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Avatar of Massimo Scola
Massimo ScolaFlag for Switzerland

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Where to put/save my queries?

Hi everyone

I have been asked to create a database which will be used by several departments.
My question is about queries in general.

As someone else might make changes in the future, I want to keep it as maintainable as possible.
Should I create a query object for every (SELECT) query I do (some forms might have several)?
Is there something like a golden rule / best practise or does it not matter?
Or maybe I should ask the question another way: What would you like to see when you take over someone else's Access project?


Avatar of Fabrice Lambert
Fabrice Lambert
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There is only one rule:
Ensure that users can't touch the queries.

Personnally, I tend to write queries in the code, indented of course.
Something like the Following:
Dim sql As String
SQL = vbNullString
SQL = SQL & "SELECT column1,    column2" & vbCrLf
SQL = SQL & "       column3,    column4" & vbCrLf
SQL = SQL & "FROM   table1 INNER JOIN table2" & vbCrLf
SQL = SQL & "           ON Table1.ID = table2.ID" & vbCrLf
SQL = SQL & "WHERE  column1 > 120" & vbCrLf
SQL = SQL & "  AND  column1 < 200;" 

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Column names, criteria in the WHERE clause are aligned, and FROM clause is indented, this way the sql variable's content is easy to read in the code as well as in the execution window.
Avatar of Jim Dettman (EE MVE)
Jim Dettman (EE MVE)
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Avatar of gsk

please grant only read access priviledge and only on the required tables, no need to grant updat ,alter,insert priviledges if you think the users may mdify data
please grant only read access priviledge and only on the required tables, no need to grant updat ,alter,insert priviledges if you think the users may mdify data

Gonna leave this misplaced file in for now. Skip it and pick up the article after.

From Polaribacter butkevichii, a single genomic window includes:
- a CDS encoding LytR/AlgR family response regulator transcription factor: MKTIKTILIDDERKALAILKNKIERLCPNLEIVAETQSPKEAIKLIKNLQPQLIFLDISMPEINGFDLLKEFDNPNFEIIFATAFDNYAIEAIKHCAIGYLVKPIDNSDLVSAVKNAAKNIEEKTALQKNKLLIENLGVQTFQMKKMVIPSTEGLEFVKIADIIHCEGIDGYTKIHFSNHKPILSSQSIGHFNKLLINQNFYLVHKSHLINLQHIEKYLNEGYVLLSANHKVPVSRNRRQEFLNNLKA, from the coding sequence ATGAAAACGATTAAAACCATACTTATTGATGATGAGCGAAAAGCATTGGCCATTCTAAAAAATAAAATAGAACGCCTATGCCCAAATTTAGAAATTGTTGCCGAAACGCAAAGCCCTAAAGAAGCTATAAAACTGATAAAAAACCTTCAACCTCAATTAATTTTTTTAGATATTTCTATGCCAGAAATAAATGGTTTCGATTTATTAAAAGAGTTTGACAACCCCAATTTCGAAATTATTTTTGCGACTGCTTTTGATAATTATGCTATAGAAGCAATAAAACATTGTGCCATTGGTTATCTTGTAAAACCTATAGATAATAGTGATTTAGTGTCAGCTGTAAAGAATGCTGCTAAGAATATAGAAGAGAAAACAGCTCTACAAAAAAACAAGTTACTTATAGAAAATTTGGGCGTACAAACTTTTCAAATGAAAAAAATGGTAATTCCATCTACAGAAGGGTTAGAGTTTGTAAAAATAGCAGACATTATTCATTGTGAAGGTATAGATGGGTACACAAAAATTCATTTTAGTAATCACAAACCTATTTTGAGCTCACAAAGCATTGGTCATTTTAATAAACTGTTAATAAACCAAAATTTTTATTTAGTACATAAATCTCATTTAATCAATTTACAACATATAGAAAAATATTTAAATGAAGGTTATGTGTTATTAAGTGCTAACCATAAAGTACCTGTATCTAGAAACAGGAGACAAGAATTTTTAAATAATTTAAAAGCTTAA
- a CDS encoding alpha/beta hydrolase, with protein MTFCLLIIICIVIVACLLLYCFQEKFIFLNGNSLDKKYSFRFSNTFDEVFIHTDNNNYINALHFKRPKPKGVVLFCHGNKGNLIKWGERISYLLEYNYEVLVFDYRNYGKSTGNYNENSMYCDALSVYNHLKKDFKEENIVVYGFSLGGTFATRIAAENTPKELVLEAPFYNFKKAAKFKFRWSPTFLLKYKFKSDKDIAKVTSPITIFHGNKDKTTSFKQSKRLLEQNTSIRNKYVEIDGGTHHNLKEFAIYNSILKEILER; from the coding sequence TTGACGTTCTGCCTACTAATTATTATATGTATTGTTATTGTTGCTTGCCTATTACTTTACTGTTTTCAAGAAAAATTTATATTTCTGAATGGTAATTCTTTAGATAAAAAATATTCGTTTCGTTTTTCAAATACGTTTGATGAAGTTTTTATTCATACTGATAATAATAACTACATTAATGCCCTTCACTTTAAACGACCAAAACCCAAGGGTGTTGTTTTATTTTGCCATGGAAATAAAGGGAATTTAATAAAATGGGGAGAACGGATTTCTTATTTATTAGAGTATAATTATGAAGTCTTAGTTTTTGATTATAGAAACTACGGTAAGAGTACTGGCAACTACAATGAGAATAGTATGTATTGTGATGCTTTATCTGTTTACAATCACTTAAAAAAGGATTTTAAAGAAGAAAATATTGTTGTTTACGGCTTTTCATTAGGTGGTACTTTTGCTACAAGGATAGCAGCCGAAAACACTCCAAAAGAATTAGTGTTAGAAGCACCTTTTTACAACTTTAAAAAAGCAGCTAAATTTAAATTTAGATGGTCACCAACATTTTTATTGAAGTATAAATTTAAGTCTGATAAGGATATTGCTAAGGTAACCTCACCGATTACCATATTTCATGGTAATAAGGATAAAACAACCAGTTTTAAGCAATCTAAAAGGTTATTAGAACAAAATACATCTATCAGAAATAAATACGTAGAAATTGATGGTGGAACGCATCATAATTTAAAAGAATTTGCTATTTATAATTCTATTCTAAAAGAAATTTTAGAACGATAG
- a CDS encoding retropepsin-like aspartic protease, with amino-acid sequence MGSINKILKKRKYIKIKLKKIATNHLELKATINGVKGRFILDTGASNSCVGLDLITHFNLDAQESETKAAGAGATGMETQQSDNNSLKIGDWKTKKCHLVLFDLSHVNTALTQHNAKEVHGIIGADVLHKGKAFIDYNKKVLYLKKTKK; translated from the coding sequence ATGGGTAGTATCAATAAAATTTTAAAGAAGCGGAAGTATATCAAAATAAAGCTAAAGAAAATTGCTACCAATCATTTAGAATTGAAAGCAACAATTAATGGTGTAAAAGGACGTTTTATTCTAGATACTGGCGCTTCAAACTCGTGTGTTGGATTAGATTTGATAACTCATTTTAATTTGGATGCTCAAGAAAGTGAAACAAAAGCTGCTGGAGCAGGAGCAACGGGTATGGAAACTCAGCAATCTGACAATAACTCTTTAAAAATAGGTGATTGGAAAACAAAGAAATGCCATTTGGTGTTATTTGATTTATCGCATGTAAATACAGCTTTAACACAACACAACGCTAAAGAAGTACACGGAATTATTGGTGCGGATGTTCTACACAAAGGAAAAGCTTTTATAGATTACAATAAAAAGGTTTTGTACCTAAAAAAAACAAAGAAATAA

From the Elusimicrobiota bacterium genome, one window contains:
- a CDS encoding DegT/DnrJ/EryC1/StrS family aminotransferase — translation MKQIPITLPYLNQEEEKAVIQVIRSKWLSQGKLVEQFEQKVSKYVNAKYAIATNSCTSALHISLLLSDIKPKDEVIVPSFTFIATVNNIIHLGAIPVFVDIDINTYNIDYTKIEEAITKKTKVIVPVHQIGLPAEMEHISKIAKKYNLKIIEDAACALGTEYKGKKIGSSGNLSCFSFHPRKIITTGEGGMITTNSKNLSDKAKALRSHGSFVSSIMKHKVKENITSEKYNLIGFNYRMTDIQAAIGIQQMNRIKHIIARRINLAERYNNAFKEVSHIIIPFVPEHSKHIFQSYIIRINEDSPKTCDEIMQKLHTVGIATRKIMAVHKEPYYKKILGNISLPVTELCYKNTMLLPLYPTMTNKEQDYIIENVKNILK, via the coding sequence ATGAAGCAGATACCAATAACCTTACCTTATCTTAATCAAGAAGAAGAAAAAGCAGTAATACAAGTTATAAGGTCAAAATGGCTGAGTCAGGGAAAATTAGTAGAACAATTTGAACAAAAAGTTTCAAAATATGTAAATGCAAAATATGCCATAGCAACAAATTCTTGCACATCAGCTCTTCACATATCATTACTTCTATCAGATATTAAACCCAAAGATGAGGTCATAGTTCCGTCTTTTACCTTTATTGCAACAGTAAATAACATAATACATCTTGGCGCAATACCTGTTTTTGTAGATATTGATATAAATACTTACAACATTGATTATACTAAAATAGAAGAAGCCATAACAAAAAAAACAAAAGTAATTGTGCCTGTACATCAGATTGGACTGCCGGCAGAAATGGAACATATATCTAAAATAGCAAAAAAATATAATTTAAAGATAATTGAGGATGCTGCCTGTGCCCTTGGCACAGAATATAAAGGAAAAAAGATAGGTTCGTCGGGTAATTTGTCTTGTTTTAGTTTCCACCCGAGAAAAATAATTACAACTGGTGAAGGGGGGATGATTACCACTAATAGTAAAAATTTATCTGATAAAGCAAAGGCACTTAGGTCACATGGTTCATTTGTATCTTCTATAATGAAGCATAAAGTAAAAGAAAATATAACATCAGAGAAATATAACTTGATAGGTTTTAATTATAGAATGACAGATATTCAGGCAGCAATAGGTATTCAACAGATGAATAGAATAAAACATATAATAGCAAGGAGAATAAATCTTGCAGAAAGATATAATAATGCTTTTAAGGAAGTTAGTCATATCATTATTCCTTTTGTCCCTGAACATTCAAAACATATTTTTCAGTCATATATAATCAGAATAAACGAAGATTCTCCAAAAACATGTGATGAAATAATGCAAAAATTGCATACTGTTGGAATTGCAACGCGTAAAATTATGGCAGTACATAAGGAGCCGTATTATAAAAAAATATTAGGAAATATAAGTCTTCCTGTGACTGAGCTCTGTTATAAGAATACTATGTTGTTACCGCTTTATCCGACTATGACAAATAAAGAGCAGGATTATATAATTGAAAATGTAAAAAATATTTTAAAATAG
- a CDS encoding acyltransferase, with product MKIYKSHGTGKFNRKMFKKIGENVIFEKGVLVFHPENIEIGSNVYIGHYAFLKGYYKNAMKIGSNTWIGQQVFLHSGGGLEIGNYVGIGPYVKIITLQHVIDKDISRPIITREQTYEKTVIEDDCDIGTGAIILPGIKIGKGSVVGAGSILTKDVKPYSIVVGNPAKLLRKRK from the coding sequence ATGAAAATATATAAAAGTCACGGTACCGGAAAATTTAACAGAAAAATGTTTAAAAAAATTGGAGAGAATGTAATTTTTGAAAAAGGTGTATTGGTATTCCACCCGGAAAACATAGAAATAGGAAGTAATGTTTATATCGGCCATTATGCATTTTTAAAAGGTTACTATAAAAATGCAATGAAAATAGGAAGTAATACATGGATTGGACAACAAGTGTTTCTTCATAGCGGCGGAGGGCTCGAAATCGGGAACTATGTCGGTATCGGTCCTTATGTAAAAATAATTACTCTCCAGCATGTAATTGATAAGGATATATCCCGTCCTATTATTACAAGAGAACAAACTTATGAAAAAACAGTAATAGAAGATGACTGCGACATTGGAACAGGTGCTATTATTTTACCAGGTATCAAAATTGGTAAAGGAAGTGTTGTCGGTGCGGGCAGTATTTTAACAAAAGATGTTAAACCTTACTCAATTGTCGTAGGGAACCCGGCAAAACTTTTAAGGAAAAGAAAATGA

We're speaking about MS Access here, there is no such things as access priviledges.
Couple of additional comments:

On SQL in code:

1. You will not find it easy to maintain these.
2. SQL in code does not have a saved costing plan.  That may work for you or against you (pre-compiled queries are not always faster).
3. You do not need to use SQL in code to keep them away from users.   You can distribute a Access db so that it works only in run time mode, which disables all design capability.

 But if you do decide to work with SQL in code, do the SQL work in the query designer, then use a public function to pull the SQL into your code:

Public Function GetSql(strQuery As String) As String
   GetSql = CurrentDb.QueryDefs(strQuery).SQL
   GetSql = Left(GetSql, Len(GetSql) - 3)
End Function

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 You can then do stuff like this:

   strSQL = GetSql("qryMyQuery")
   strWhere = " [ID]=" & Forms![myForm]![myIDControl]
   strSQL = strSQL & " WHERE " & strWhere
   set rst = currentdb.OpenReocrdSet(strSQL)

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That gives you the best of both worlds.

On granting privs on queries;

1. That only applies to DB's other than Access based ones (a SQL back end for example).  With a JET/ACE DB, you can't set permissions in this way.

I tend to use the same technique that Jim' describes above.

Every form has a saved query object, every control with a row source also has it's own saved query object.